Traditional practice drawbacks
Because measurements are so critical to many processes, the traditional industry standard is to calibrate annually, even though it might not be necessary. For most companies, annual calibration is performed as a traditional ritual with no scientific basis, other than being the longest duration of time they are willing to risk.
In many instances, yearly calibrations are not necessary. For example, some flowmeters require calibration only once every three or four years depending on the process fluid, operation, and criticality. In other cases, instrumentation may require calibration much more frequently, possibly monthly, to maintain a safe, efficient, or regulatory-compliant operation. It is also important to realize that calibration intervals are not always fixed and may fluctuate based on usage and other factors.
The first step to addressing these and other issues is an assessment.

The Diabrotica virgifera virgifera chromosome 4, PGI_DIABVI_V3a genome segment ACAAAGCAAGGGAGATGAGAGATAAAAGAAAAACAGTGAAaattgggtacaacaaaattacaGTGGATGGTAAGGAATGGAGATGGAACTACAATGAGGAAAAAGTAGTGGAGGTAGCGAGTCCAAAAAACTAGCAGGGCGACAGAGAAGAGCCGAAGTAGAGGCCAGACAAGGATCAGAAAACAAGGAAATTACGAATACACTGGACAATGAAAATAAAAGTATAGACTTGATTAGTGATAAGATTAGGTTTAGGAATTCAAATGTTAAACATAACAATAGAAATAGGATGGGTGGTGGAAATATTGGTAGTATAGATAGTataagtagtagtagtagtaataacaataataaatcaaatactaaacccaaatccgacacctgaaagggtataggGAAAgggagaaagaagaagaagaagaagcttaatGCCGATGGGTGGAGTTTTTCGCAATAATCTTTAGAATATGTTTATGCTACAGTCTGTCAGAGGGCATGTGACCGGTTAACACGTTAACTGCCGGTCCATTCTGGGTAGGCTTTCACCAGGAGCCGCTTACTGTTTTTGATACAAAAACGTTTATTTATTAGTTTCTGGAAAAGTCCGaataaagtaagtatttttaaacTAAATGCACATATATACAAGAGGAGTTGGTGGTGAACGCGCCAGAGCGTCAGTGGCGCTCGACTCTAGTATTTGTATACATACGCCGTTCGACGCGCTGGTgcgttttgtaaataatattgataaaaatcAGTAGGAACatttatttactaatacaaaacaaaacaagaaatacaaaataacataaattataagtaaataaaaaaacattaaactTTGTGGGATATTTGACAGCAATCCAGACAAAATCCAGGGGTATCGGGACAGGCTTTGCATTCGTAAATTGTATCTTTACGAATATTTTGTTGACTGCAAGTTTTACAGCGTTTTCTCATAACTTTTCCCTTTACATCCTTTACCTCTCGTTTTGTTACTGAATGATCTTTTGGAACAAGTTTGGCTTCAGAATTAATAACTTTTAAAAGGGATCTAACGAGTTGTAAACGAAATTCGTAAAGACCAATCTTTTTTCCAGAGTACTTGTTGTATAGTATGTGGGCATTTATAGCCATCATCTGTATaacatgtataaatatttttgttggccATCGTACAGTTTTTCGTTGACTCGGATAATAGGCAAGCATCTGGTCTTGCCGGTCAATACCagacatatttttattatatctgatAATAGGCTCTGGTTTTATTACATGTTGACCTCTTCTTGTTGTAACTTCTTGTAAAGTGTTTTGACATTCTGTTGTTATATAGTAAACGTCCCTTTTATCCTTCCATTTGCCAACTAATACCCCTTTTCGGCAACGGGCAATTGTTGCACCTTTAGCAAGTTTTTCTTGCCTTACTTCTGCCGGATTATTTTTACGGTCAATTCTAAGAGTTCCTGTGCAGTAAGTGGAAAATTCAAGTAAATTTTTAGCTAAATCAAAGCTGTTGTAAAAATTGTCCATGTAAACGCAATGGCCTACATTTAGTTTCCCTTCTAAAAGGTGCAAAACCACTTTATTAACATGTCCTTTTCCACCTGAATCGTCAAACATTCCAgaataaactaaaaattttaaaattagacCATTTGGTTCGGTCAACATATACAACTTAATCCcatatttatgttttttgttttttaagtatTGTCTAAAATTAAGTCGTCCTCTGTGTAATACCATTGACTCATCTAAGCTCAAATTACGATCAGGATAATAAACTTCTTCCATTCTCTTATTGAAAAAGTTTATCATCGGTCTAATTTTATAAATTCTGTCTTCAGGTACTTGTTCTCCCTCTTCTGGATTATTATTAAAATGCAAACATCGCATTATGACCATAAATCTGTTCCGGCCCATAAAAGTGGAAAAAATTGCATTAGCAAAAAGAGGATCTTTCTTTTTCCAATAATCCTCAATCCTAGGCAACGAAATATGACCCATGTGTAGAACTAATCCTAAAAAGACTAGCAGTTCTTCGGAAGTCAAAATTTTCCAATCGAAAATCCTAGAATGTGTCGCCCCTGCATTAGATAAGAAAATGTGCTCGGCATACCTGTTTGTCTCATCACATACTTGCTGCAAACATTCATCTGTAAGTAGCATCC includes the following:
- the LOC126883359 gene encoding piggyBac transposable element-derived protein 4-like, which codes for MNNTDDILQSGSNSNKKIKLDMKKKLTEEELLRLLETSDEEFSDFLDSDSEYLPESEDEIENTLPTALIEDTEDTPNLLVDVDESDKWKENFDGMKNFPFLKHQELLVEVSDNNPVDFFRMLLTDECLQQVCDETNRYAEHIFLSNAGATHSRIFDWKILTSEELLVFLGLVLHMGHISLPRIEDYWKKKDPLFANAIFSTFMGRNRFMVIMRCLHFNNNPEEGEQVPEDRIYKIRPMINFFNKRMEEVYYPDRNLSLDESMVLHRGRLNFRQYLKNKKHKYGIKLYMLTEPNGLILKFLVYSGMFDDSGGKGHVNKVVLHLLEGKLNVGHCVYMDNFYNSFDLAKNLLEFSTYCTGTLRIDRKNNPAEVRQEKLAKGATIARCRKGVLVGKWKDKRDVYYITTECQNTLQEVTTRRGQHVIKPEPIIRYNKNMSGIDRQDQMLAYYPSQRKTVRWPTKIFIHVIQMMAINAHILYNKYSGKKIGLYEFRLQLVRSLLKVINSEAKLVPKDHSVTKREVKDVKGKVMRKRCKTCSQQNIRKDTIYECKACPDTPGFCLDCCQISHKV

A plantwide assessment of all instrumentation to identify and make a list of all instruments is the first step in a calibration plan. This list should also include details such as description, location information, operating conditions, working range and history, and any other items that provide a better understanding of the instrument and system function.
Users should then identify which instruments are critical to the application, the environment, and operator safety. The quality, metrology, maintenance, and automation groups should pool their knowledge of the process environment, the condition of the installed instruments, the type of maintenance work carried out, and any limitations imposed by the plant in terms of servicing. The group should assess each instrument and ask: "Does this instrument have an impact on the quality of the product, on process functionality, or on operator safety?"
The next step is to create a calibration plan, taking all the above factors into account.